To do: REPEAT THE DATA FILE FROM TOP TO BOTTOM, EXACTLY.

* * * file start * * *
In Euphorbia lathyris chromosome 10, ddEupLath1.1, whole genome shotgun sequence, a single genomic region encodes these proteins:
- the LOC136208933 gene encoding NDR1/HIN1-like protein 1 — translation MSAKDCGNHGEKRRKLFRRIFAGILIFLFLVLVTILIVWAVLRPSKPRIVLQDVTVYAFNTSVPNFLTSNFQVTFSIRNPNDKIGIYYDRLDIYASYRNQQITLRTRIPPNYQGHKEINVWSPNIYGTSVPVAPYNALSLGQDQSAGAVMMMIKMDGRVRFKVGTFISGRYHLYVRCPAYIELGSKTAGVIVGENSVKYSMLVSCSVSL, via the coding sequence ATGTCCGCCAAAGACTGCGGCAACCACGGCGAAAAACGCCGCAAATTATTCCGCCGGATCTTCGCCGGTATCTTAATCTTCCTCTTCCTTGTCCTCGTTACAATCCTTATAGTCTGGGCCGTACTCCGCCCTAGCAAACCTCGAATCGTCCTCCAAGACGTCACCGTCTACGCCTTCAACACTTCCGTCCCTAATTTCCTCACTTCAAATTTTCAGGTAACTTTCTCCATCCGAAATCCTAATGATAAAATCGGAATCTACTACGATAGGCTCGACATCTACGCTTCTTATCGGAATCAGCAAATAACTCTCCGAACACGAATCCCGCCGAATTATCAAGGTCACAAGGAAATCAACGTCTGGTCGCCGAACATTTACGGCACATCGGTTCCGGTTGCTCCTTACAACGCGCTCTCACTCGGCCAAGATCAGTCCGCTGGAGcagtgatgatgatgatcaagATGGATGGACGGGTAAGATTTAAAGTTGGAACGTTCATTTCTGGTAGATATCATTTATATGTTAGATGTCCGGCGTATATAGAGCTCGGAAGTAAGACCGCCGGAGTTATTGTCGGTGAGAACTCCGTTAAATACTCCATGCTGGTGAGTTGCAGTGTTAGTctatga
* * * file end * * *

In Euphorbia lathyris chromosome 10, ddEupLath1.1, whole genome shotgun sequence, a single genomic region encodes these proteins:
- the LOC136208933 gene encoding NDR1/HIN1-like protein 1 — translation MSAKDCGNHGEKRRKLFRRIFAGILIFLFLVLVTILIVWAVLRPSKPRIVLQDVTVYAFNTSVPNFLTSNFQVTFSIRNPNDKIGIYYDRLDIYASYRNQQITLRTRIPPNYQGHKEINVWSPNIYGTSVPVAPYNALSLGQDQSAGAVMMMIKMDGRVRFKVGTFISGRYHLYVRCPAYIELGSKTAGVIVGENSVKYSMLVSCSVSL, via the coding sequence ATGTCCGCCAAAGACTGCGGCAACCACGGCGAAAAACGCCGCAAATTATTCCGCCGGATCTTCGCCGGTATCTTAATCTTCCTCTTCCTTGTCCTCGTTACAATCCTTATAGTCTGGGCCGTACTCCGCCCTAGCAAACCTCGAATCGTCCTCCAAGACGTCACCGTCTACGCCTTCAACACTTCCGTCCCTAATTTCCTCACTTCAAATTTTCAGGTAACTTTCTCCATCCGAAATCCTAATGATAAAATCGGAATCTACTACGATAGGCTCGACATCTACGCTTCTTATCGGAATCAGCAAATAACTCTCCGAACACGAATCCCGCCGAATTATCAAGGTCACAAGGAAATCAACGTCTGGTCGCCGAACATTTACGGCACATCGGTTCCGGTTGCTCCTTACAACGCGCTCTCACTCGGCCAAGATCAGTCCGCTGGAGcagtgatgatgatgatcaagATGGATGGACGGGTAAGATTTAAAGTTGGAACGTTCATTTCTGGTAGATATCATTTATATGTTAGATGTCCGGCGTATATAGAGCTCGGAAGTAAGACCGCCGGAGTTATTGTCGGTGAGAACTCCGTTAAATACTCCATGCTGGTGAGTTGCAGTGTTAGTctatga